Home > Team work > Respect for people or improve the system?

Respect for people or improve the system?

Last Sunday (Sep 30) my local newspaper, Helsingin Sanomat, published an article about well-being business. Specifically the article was about motivation and how the business of “motivational speakers” is increasing in Finland. Various celebrities travel around speaking about motivation, many companies organize funny or crazy get-togethers to improve well-being at work.

I felt confused after reading the article. As if motivation and well-being could be purchased and brought in by inviting a famous person to give a presentation.

No, you can’t buy happiness in a box.

As W. Edwards Deming said: “A bad system will beat a good person every time“. If the problems arise from system (as they almost always do), it does not help to bring in a motivational speakers, no matter if they are ice-hockey stars or certified circus clowns.

Some time ago I got a link to an interesting video (thanks @hemppah for the link). It is a panel discussion with extremely distinguished members, including John Seddon and Jeffrey Liker. I took an excerpt from the video, added Finnish subtitles and published in YouTube.

In the excerpt, John talks about interventions. He points out that solving “people issues” (for example motivation) can not be solved by intervening “people issues”. Reason is that “people issues”are caused by the surrounding system. Therefore more effective approach is to intervene the surrounding system and create environment where people can feel Autonomy, Mastery and Purpose (as Dan Pink describes in his book “Drive“).

(Full 50 min video of the panel discussion is available at http://vimeo.com/42297077)

Having said this, and having published Seddon’s video, there is some value in having motivational events or well-being days. I can think of three situations

1) Spending relaxed time together can give people experience of being together. Potentially this helps people also to work together, provided that system does not prevent collaboration

2) Highly competent speaker can bring new ideas or new perspective to work, provided that system allows experimenting with new thinking.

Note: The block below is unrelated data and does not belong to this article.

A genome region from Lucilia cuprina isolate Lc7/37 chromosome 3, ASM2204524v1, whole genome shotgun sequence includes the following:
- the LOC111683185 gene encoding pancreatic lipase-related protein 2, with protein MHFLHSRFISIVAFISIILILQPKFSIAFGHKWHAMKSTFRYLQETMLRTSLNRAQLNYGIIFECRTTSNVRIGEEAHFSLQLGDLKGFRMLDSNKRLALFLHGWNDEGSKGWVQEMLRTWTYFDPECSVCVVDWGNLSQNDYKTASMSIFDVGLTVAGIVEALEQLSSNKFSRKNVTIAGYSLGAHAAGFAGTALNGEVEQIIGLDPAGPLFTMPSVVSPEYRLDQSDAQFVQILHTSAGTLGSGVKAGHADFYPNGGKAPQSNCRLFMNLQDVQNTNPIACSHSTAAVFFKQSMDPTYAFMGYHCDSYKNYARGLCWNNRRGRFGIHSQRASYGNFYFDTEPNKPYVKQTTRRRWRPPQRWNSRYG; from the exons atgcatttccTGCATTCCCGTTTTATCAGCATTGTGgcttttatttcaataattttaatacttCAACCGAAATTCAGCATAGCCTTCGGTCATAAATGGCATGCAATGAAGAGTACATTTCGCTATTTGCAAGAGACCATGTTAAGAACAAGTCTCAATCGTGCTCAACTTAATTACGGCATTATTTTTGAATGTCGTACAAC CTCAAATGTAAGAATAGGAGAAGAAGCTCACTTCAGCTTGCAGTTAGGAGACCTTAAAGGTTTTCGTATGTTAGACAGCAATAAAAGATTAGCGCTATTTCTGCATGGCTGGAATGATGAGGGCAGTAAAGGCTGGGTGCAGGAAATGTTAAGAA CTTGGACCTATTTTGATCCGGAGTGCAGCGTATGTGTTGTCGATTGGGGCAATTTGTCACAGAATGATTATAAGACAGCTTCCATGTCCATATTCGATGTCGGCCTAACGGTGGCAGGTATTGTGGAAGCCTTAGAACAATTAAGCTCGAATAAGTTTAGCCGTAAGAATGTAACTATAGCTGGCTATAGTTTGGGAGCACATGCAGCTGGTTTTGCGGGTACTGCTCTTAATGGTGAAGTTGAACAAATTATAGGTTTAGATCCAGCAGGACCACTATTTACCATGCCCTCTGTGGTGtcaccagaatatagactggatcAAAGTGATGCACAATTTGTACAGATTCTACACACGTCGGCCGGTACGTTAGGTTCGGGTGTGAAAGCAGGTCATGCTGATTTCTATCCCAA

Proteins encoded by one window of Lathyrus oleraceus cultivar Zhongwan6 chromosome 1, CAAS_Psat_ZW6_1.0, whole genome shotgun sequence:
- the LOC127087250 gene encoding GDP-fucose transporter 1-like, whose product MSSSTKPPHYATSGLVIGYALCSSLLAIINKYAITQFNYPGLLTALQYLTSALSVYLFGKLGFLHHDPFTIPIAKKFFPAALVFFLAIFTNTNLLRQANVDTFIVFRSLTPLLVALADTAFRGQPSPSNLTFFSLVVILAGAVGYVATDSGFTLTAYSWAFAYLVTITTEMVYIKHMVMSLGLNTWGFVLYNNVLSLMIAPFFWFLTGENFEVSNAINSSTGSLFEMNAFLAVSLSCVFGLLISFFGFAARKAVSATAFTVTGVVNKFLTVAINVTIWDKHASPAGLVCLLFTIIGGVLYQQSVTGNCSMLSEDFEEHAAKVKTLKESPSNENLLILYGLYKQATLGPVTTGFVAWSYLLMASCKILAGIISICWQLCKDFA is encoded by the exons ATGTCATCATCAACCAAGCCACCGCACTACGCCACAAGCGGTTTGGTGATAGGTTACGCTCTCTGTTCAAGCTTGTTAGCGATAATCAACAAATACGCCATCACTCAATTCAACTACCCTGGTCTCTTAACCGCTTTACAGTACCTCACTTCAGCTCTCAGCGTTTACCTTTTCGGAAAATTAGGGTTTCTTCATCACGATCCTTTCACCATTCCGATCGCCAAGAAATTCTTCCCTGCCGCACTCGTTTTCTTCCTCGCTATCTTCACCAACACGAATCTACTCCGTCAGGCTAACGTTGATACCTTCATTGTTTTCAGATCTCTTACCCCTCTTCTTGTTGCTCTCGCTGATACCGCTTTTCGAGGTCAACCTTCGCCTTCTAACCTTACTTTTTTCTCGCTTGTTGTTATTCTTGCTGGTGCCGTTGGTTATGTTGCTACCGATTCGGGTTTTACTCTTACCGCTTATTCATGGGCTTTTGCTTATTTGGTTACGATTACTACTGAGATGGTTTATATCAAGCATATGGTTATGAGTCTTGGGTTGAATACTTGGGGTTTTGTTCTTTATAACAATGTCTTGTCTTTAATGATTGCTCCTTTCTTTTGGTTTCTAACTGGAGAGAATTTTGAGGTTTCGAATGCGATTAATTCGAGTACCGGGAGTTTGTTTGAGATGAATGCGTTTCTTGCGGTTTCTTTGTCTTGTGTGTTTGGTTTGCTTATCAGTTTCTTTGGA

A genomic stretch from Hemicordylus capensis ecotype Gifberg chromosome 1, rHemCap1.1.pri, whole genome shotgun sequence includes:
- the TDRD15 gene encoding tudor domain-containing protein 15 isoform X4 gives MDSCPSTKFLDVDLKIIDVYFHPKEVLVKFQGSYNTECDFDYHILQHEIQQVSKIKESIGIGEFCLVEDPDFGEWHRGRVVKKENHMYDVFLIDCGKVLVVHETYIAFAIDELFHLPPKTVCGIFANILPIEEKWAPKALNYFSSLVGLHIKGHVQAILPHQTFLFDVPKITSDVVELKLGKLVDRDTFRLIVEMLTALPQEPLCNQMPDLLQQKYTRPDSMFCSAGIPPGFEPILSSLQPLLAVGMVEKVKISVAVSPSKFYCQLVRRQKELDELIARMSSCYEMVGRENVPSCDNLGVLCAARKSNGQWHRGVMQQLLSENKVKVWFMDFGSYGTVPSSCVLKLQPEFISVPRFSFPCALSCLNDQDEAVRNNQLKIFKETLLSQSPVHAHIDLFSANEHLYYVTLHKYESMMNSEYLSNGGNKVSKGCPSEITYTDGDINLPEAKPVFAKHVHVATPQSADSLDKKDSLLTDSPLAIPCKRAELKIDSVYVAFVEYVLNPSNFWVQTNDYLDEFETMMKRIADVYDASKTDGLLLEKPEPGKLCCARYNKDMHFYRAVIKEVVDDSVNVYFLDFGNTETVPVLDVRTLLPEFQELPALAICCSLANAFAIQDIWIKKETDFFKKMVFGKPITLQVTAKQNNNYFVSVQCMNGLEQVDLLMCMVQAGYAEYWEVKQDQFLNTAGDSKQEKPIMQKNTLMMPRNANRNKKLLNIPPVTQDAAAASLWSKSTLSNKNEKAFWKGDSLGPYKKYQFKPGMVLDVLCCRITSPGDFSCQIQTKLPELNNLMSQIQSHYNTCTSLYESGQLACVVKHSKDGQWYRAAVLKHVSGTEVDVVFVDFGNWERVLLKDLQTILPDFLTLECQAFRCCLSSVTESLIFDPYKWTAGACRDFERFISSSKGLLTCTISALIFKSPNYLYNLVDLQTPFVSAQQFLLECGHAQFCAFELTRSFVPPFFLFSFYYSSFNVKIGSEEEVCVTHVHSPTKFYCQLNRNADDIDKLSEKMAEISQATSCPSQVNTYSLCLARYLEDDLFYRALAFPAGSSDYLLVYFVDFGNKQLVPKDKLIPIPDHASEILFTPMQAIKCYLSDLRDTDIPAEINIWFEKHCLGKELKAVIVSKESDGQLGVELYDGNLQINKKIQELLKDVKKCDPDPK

3) Seminar or a respected speaker is a way of rewarding. It can give a signal that company cares; company allows people spend some time away from burning work issues. Provided that the motivational events are arranged bona fide and without hidden agendas.

Note: I am working in consulting business. Part of my value is to motivate and inspire people and help them improve their work. By doing this work I see how impossible it is to improve work without changing the system. Respect for people is empty promise if it does not include understanding and improving the system.

Categories: Team work
  1. October 2, 2012 at 11:30

    How does recognizing that “all changes must be operated at the system level” help you do your work better? and perhaps recognize where your work is not welcome (even when paid)?

    • October 4, 2012 at 15:58

      HI Vasco, I’m not sure if I understood your question but I’ll reply anyway.

      Knowing that “all changes must be operated at the system level” would not help me much, if I have a problem at hand. That statement is a design principle, not a problem solving principle.

      The point I wanted to make is that poorly designed system remain bad no matter how much individuals try to do their best. Improving the system and designing system to its purpose is a minimum requirement for people to perform. Once adequate system is in place, motivational (or other) exercises can have effect.

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